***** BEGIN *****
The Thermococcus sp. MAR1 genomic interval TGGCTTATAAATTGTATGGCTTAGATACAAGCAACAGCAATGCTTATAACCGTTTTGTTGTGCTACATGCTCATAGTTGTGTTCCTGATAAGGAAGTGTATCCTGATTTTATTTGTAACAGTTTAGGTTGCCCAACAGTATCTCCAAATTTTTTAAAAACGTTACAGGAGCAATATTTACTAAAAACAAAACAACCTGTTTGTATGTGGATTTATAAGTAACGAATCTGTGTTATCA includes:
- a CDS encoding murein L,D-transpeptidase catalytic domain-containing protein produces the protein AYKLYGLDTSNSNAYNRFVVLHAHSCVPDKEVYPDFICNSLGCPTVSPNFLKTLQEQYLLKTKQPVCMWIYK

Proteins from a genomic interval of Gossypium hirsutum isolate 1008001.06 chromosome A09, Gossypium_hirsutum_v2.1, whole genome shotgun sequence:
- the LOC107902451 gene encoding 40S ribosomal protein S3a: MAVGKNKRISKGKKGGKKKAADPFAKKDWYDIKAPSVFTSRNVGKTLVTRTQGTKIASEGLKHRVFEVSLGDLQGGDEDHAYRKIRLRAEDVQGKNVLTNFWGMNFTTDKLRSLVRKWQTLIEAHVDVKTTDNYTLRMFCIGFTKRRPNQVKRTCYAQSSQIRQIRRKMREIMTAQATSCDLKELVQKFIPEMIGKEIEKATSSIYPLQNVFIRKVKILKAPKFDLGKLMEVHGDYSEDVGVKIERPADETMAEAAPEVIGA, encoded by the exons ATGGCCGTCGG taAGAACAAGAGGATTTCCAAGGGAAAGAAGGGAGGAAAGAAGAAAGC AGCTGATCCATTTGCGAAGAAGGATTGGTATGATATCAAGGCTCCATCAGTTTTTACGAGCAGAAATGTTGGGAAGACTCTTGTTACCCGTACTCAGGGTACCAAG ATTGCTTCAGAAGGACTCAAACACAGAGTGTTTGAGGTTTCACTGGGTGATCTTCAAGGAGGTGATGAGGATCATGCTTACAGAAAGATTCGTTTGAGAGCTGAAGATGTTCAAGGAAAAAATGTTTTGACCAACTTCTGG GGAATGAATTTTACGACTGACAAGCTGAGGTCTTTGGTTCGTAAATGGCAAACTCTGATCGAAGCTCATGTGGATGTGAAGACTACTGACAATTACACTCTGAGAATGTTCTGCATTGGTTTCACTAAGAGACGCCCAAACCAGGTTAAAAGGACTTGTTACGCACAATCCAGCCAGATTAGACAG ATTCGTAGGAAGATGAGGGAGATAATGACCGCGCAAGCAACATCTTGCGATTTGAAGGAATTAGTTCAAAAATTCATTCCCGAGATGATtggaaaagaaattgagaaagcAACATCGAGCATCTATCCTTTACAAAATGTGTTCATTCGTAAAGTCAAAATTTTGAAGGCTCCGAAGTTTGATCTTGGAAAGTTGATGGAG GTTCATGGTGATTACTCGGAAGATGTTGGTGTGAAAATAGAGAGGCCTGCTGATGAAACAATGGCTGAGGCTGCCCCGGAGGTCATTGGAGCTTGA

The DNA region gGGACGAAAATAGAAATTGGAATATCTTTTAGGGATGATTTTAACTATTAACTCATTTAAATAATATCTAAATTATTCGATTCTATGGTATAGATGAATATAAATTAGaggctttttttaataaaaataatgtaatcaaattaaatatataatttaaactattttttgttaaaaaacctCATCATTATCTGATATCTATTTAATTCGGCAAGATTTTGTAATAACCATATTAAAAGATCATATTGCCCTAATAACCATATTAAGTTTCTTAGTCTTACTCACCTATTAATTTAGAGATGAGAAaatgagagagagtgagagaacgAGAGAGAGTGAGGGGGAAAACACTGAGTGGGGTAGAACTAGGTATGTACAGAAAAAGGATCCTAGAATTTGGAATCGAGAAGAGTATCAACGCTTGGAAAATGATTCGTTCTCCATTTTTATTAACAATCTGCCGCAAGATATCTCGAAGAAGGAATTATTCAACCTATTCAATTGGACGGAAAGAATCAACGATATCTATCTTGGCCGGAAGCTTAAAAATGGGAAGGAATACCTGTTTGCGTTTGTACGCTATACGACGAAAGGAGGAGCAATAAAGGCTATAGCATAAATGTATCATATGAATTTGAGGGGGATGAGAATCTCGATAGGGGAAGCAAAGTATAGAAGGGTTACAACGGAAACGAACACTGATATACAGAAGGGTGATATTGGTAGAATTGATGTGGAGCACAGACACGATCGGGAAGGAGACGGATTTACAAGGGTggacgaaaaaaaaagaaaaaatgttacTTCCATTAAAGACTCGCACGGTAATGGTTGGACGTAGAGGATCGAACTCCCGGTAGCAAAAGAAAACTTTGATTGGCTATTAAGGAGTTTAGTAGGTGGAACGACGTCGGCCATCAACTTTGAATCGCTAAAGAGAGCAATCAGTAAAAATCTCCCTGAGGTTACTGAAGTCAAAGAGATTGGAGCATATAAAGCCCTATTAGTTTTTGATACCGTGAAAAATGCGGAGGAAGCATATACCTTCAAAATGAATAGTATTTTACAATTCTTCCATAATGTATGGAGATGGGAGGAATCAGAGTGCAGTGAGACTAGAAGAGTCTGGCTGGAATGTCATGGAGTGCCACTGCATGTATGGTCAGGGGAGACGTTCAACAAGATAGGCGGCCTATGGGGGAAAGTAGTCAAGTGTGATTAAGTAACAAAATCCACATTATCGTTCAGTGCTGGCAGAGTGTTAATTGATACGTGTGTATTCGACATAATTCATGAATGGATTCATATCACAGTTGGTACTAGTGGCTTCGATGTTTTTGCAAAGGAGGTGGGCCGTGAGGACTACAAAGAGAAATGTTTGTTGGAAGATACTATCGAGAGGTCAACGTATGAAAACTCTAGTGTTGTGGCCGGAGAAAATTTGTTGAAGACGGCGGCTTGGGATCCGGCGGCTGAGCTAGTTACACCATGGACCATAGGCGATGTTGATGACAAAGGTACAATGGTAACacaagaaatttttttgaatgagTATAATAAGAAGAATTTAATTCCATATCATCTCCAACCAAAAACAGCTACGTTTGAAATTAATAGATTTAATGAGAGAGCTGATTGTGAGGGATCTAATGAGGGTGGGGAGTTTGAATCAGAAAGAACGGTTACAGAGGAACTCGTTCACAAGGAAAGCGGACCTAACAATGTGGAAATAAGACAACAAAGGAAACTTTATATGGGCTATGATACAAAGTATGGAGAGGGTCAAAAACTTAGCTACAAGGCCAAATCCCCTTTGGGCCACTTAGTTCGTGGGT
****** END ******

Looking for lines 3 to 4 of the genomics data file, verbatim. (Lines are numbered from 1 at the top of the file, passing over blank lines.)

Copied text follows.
Proteins from a genomic interval of Gossypium hirsutum isolate 1008001.06 chromosome A09, Gossypium_hirsutum_v2.1, whole genome shotgun sequence:
- the LOC107902451 gene encoding 40S ribosomal protein S3a: MAVGKNKRISKGKKGGKKKAADPFAKKDWYDIKAPSVFTSRNVGKTLVTRTQGTKIASEGLKHRVFEVSLGDLQGGDEDHAYRKIRLRAEDVQGKNVLTNFWGMNFTTDKLRSLVRKWQTLIEAHVDVKTTDNYTLRMFCIGFTKRRPNQVKRTCYAQSSQIRQIRRKMREIMTAQATSCDLKELVQKFIPEMIGKEIEKATSSIYPLQNVFIRKVKILKAPKFDLGKLMEVHGDYSEDVGVKIERPADETMAEAAPEVIGA, encoded by the exons ATGGCCGTCGG taAGAACAAGAGGATTTCCAAGGGAAAGAAGGGAGGAAAGAAGAAAGC AGCTGATCCATTTGCGAAGAAGGATTGGTATGATATCAAGGCTCCATCAGTTTTTACGAGCAGAAATGTTGGGAAGACTCTTGTTACCCGTACTCAGGGTACCAAG ATTGCTTCAGAAGGACTCAAACACAGAGTGTTTGAGGTTTCACTGGGTGATCTTCAAGGAGGTGATGAGGATCATGCTTACAGAAAGATTCGTTTGAGAGCTGAAGATGTTCAAGGAAAAAATGTTTTGACCAACTTCTGG GGAATGAATTTTACGACTGACAAGCTGAGGTCTTTGGTTCGTAAATGGCAAACTCTGATCGAAGCTCATGTGGATGTGAAGACTACTGACAATTACACTCTGAGAATGTTCTGCATTGGTTTCACTAAGAGACGCCCAAACCAGGTTAAAAGGACTTGTTACGCACAATCCAGCCAGATTAGACAG ATTCGTAGGAAGATGAGGGAGATAATGACCGCGCAAGCAACATCTTGCGATTTGAAGGAATTAGTTCAAAAATTCATTCCCGAGATGATtggaaaagaaattgagaaagcAACATCGAGCATCTATCCTTTACAAAATGTGTTCATTCGTAAAGTCAAAATTTTGAAGGCTCCGAAGTTTGATCTTGGAAAGTTGATGGAG GTTCATGGTGATTACTCGGAAGATGTTGGTGTGAAAATAGAGAGGCCTGCTGATGAAACAATGGCTGAGGCTGCCCCGGAGGTCATTGGAGCTTGA